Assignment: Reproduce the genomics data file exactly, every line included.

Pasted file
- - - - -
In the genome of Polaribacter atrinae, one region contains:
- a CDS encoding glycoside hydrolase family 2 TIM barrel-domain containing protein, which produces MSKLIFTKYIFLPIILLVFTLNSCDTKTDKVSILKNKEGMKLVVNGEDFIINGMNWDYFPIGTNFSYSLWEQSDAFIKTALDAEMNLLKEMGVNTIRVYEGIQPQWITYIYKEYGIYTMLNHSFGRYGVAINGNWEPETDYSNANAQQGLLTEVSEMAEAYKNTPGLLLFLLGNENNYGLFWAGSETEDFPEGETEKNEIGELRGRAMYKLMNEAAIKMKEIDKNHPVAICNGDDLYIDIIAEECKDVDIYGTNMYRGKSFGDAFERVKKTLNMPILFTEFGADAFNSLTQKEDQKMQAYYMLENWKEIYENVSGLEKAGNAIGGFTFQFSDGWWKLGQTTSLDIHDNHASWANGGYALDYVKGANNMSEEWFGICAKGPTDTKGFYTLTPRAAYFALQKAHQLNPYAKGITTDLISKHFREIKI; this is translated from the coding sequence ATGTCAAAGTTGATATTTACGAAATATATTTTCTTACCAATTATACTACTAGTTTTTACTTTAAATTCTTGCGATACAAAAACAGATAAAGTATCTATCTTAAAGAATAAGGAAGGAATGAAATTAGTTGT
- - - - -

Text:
In the genome of Polaribacter atrinae, one region contains:
- a CDS encoding glycoside hydrolase family 2 TIM barrel-domain containing protein, which produces MSKLIFTKYIFLPIILLVFTLNSCDTKTDKVSILKNKEGMKLVVNGEDFIINGMNWDYFPIGTNFSYSLWEQSDAFIKTALDAEMNLLKEMGVNTIRVYEGIQPQWITYIYKEYGIYTMLNHSFGRYGVAINGNWEPETDYSNANAQQGLLTEVSEMAEAYKNTPGLLLFLLGNENNYGLFWAGSETEDFPEGETEKNEIGELRGRAMYKLMNEAAIKMKEIDKNHPVAICNGDDLYIDIIAEECKDVDIYGTNMYRGKSFGDAFERVKKTLNMPILFTEFGADAFNSLTQKEDQKMQAYYMLENWKEIYENVSGLEKAGNAIGGFTFQFSDGWWKLGQTTSLDIHDNHASWANGGYALDYVKGANNMSEEWFGICAKGPTDTKGFYTLTPRAAYFALQKAHQLNPYAKGITTDLISKHFREIKI; this is translated from the coding sequence ATGTCAAAGTTGATATTTACGAAATATATTTTCTTACCAATTATACTACTAGTTTTTACTTTAAATTCTTGCGATACAAAAACAGATAAAGTATCTATCTTAAAGAATAAGGAAGGAATGAAATTAGTTGT